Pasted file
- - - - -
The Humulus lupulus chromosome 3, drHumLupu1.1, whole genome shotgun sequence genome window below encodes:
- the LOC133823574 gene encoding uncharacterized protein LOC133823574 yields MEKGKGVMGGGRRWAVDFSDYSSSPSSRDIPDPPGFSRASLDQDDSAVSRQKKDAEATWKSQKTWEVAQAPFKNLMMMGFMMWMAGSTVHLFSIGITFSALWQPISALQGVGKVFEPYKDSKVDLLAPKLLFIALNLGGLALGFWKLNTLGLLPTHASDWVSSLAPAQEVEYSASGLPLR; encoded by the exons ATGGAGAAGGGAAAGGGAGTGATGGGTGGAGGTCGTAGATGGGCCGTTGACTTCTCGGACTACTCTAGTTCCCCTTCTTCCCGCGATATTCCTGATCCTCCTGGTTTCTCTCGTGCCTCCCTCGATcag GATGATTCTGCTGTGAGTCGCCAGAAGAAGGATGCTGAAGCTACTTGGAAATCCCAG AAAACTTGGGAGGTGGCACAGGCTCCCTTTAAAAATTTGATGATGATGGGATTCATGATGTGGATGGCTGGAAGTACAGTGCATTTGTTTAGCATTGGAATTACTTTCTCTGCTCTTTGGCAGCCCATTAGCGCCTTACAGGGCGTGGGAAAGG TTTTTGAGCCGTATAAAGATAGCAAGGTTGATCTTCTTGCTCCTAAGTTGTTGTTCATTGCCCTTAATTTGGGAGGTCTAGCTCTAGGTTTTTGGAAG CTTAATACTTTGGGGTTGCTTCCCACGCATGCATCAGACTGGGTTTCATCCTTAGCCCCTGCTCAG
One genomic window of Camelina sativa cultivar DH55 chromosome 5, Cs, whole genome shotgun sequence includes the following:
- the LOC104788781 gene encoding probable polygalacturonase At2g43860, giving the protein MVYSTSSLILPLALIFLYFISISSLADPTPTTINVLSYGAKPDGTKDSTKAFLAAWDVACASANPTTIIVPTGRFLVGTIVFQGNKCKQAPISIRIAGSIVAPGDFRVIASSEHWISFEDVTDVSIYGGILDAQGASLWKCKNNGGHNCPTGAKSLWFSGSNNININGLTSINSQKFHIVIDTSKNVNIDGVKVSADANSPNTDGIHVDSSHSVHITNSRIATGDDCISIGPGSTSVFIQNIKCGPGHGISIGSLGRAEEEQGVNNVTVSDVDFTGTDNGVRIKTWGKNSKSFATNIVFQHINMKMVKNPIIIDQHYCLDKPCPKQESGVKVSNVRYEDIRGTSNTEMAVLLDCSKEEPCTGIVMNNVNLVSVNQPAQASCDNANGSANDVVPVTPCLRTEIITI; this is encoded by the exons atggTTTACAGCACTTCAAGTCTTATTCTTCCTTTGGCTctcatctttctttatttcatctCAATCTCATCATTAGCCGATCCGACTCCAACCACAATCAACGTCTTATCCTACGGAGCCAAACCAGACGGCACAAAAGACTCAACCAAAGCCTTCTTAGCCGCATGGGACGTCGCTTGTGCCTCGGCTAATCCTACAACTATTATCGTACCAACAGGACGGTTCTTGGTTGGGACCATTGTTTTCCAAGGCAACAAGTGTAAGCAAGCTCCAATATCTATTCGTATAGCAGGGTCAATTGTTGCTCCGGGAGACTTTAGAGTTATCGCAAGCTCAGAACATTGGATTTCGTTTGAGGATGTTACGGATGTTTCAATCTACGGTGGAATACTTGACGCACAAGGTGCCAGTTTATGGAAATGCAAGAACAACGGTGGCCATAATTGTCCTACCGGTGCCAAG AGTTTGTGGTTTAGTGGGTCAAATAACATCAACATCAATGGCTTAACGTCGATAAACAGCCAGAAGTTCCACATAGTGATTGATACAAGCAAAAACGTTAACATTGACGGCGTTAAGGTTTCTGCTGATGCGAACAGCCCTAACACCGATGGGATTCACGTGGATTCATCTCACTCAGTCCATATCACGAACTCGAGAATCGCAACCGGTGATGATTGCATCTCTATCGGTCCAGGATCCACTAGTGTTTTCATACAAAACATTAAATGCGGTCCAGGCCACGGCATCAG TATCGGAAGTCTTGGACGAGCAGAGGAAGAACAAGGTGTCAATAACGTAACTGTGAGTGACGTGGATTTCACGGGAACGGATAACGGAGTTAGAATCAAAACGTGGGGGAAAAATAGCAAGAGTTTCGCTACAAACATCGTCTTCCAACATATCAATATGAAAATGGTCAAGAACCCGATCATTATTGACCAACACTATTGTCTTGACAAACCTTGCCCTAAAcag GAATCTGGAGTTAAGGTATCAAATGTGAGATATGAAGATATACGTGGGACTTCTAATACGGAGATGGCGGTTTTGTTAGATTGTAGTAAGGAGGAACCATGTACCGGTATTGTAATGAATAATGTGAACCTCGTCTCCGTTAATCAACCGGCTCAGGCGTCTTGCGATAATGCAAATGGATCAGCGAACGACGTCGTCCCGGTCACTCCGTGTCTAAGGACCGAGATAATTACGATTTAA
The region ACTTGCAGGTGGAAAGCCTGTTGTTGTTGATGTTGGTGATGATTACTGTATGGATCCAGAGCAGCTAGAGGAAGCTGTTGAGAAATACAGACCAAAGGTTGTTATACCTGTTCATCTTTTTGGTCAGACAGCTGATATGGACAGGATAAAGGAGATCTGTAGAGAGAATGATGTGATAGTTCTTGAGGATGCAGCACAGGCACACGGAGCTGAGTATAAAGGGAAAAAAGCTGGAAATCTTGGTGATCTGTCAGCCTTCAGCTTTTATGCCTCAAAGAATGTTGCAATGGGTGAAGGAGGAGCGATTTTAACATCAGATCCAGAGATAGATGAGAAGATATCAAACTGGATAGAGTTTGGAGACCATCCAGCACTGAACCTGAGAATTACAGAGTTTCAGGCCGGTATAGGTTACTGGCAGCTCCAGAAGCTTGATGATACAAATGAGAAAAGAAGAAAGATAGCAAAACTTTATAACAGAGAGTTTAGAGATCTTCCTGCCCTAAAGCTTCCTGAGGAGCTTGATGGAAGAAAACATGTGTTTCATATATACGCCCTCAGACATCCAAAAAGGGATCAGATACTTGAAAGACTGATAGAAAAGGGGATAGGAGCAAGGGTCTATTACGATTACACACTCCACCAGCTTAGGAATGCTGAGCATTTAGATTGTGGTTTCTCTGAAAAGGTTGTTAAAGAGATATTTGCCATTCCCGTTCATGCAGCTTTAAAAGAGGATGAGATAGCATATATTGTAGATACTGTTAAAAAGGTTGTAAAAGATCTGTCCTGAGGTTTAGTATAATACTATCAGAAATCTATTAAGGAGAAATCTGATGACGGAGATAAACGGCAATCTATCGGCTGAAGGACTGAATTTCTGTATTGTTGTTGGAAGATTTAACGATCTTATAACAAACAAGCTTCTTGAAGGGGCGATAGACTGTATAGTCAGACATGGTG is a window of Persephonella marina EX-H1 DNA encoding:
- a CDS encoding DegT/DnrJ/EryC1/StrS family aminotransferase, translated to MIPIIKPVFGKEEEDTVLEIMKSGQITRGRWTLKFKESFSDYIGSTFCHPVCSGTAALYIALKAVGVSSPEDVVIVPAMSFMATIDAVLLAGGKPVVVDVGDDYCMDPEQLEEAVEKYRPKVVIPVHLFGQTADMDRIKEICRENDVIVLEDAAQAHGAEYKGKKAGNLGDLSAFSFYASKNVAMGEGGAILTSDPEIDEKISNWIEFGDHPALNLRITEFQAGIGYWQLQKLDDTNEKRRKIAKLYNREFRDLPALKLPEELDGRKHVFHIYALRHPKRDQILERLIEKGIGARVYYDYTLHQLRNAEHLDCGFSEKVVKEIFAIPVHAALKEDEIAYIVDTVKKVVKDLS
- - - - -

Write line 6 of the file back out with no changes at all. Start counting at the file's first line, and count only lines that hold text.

- a CDS encoding DegT/DnrJ/EryC1/StrS family aminotransferase, translated to MIPIIKPVFGKEEEDTVLEIMKSGQITRGRWTLKFKESFSDYIGSTFCHPVCSGTAALYIALKAVGVSSPEDVVIVPAMSFMATIDAVLLAGGKPVVVDVGDDYCMDPEQLEEAVEKYRPKVVIPVHLFGQTADMDRIKEICRENDVIVLEDAAQAHGAEYKGKKAGNLGDLSAFSFYASKNVAMGEGGAILTSDPEIDEKISNWIEFGDHPALNLRITEFQAGIGYWQLQKLDDTNEKRRKIAKLYNREFRDLPALKLPEELDGRKHVFHIYALRHPKRDQILERLIEKGIGARVYYDYTLHQLRNAEHLDCGFSEKVVKEIFAIPVHAALKEDEIAYIVDTVKKVVKDLS